To promote clinical application of cartilage tissue engineering, we should establish a serum-free chondrocyte growth medium. The serum-free medium would increase the cell numbers by more than 20-fold within one week, which proliferation ability almost matches that of serum-based one. For that, we examined the combinations of growth factors and the methods to enhance their effects by making use of the interaction with biomaterials. From various growth factors that are contained within the serum, we made the cocktail of FGF-2 (100 ng/mL), insulin (5 μg/mL), EGF (10 pg/mL), PDGF (625 pg/mL) and TGF-β (5 pg/mL), which increased the chondrocyte numbers by approximately 3-fold for 7 days. Moreover, we used the biomaterials including albumin and hyaluronan as the carrier of those factors. By direct mixing of those factors with biomaterials before the administration to the medium, the medium containing those mixture showed the chondrocyte growth of approximately a 25-fold increase by day 10. In this medium, the FGF-2 or insulin concentration hardly decreased, and rather enhanced the activation of ERK. Due to the optimal usage of biomaterials, this serum-free medium will realize a constant harvest of chondrocytes and could contribute to the safety and quality in regenerative medicine.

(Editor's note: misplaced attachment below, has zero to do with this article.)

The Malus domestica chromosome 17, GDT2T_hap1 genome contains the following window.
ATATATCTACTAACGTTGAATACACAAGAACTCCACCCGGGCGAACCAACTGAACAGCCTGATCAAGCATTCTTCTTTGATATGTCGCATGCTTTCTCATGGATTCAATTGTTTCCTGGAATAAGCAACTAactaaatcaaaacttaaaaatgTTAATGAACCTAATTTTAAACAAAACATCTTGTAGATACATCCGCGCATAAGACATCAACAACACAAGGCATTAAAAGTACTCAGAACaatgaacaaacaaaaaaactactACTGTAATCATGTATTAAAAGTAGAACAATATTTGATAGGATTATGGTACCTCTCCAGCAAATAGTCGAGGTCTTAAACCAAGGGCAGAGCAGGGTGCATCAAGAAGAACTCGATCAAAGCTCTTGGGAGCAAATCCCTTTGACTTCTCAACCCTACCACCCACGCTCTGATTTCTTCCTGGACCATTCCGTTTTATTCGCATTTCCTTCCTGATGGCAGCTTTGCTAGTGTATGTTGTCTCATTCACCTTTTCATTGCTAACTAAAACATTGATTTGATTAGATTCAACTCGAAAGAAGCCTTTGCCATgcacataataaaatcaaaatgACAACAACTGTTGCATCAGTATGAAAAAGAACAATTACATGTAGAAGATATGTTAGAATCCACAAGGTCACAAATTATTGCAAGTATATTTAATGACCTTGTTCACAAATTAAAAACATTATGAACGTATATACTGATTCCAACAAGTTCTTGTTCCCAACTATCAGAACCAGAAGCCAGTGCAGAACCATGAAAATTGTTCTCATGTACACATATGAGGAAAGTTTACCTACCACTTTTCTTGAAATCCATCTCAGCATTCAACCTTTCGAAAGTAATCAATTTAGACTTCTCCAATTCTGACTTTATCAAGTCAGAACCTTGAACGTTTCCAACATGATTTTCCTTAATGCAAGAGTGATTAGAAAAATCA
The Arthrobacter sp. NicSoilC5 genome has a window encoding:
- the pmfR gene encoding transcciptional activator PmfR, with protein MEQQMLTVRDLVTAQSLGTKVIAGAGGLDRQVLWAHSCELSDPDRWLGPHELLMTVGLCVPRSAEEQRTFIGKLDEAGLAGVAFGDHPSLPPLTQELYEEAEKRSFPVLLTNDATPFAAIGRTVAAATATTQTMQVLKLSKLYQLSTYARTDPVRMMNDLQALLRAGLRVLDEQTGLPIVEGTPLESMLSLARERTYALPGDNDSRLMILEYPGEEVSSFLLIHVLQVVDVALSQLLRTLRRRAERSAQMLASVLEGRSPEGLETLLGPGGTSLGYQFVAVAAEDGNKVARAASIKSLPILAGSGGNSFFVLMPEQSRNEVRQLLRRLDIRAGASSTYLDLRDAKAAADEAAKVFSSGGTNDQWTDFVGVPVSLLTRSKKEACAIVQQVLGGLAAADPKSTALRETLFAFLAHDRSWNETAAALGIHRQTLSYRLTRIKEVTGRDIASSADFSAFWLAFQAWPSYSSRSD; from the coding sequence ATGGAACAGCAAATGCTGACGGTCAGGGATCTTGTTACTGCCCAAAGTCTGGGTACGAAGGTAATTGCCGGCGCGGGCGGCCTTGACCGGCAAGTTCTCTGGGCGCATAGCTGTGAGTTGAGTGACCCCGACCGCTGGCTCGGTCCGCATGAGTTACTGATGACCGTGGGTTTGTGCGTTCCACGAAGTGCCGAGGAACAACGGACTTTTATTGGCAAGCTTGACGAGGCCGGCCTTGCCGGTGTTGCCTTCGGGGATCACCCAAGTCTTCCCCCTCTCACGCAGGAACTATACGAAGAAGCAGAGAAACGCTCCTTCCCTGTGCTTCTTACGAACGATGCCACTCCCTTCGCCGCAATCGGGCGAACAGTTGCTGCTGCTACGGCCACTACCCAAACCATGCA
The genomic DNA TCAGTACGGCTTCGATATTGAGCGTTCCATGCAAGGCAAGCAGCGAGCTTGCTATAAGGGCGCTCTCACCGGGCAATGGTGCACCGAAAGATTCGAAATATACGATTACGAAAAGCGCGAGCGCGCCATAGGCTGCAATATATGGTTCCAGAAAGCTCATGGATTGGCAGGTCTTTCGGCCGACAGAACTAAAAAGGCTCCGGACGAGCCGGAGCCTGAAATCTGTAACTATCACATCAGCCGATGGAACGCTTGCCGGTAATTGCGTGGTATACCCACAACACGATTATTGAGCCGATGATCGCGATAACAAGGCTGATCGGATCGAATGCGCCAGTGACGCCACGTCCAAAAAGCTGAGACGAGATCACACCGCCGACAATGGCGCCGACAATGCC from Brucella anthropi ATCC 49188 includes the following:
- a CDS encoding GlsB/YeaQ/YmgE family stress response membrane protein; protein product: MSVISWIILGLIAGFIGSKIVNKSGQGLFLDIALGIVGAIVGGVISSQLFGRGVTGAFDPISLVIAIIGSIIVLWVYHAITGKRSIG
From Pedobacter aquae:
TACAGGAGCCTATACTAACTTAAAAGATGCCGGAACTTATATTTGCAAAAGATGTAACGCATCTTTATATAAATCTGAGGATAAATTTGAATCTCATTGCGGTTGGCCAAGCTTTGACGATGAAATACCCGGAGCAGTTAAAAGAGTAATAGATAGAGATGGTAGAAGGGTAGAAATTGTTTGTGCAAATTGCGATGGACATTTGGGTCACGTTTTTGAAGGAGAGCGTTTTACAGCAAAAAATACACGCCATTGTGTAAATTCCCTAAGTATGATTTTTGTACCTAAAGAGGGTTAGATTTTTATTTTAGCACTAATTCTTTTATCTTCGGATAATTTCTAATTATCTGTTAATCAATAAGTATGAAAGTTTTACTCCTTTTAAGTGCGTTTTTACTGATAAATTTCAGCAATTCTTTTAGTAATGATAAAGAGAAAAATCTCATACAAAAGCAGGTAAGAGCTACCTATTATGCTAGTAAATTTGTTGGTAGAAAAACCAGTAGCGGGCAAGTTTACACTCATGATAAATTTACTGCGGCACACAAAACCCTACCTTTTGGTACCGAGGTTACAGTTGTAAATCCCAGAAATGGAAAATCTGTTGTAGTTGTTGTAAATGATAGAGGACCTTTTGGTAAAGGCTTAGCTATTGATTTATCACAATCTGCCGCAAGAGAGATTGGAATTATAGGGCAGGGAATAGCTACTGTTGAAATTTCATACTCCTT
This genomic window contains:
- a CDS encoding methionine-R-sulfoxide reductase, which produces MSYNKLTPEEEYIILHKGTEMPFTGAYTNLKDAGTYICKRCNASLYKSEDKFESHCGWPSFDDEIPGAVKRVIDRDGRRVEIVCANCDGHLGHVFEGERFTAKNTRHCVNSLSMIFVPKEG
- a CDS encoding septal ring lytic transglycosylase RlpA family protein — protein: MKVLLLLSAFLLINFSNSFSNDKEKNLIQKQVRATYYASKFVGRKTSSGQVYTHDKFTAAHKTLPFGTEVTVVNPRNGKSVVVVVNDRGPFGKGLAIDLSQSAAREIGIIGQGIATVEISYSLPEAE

Keywords: Cartilage tissue engineering; Growth factors; Cell proliferation; Hyaluronic acid; Albumin

The effects of acellular amniotic membrane matrix on osteogenic differentiation and ERK1/2 signaling in human dental apical papilla cells by Yi-Jane Chen; Min-Chun Chung; Chung-Chen Jane Yao; Chien-Hsun Huang; Hao-Hueng Chang; Jiiang-Huei Jeng; Tai-Horng Young (pp. 455-463).